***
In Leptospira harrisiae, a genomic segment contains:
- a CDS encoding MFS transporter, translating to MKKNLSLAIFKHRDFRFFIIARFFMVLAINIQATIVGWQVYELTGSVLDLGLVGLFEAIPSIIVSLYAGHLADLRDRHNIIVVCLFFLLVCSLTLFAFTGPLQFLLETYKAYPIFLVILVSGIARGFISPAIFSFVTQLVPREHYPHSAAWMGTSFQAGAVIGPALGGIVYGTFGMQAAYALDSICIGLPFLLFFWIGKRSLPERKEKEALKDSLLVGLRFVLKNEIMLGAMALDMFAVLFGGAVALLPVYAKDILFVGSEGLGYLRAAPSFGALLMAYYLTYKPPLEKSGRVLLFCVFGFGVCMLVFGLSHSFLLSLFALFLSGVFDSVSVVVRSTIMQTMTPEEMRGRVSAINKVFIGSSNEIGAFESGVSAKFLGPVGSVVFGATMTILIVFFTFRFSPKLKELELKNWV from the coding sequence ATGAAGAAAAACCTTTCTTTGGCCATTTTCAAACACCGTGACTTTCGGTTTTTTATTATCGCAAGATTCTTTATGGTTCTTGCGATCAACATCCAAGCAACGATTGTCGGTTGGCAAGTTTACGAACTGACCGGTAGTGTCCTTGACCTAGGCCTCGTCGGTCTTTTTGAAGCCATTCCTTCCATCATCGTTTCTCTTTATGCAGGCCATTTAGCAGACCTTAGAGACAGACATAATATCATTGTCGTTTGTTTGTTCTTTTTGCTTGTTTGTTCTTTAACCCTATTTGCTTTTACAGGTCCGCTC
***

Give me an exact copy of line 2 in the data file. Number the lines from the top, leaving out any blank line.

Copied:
- a CDS encoding MFS transporter, translating to MKKNLSLAIFKHRDFRFFIIARFFMVLAINIQATIVGWQVYELTGSVLDLGLVGLFEAIPSIIVSLYAGHLADLRDRHNIIVVCLFFLLVCSLTLFAFTGPLQFLLETYKAYPIFLVILVSGIARGFISPAIFSFVTQLVPREHYPHSAAWMGTSFQAGAVIGPALGGIVYGTFGMQAAYALDSICIGLPFLLFFWIGKRSLPERKEKEALKDSLLVGLRFVLKNEIMLGAMALDMFAVLFGGAVALLPVYAKDILFVGSEGLGYLRAAPSFGALLMAYYLTYKPPLEKSGRVLLFCVFGFGVCMLVFGLSHSFLLSLFALFLSGVFDSVSVVVRSTIMQTMTPEEMRGRVSAINKVFIGSSNEIGAFESGVSAKFLGPVGSVVFGATMTILIVFFTFRFSPKLKELELKNWV from the coding sequence ATGAAGAAAAACCTTTCTTTGGCCATTTTCAAACACCGTGACTTTCGGTTTTTTATTATCGCAAGATTCTTTATGGTTCTTGCGATCAACATCCAAGCAACGATTGTCGGTTGGCAAGTTTACGAACTGACCGGTAGTGTCCTTGACCTAGGCCTCGTCGGTCTTTTTGAAGCCATTCCTTCCATCATCGTTTCTCTTTATGCAGGCCATTTAGCAGACCTTAGAGACAGACATAATATCATTGTCGTTTGTTTGTTCTTTTTGCTTGTTTGTTCTTTAACCCTATTTGCTTTTACAGGTCCGCTC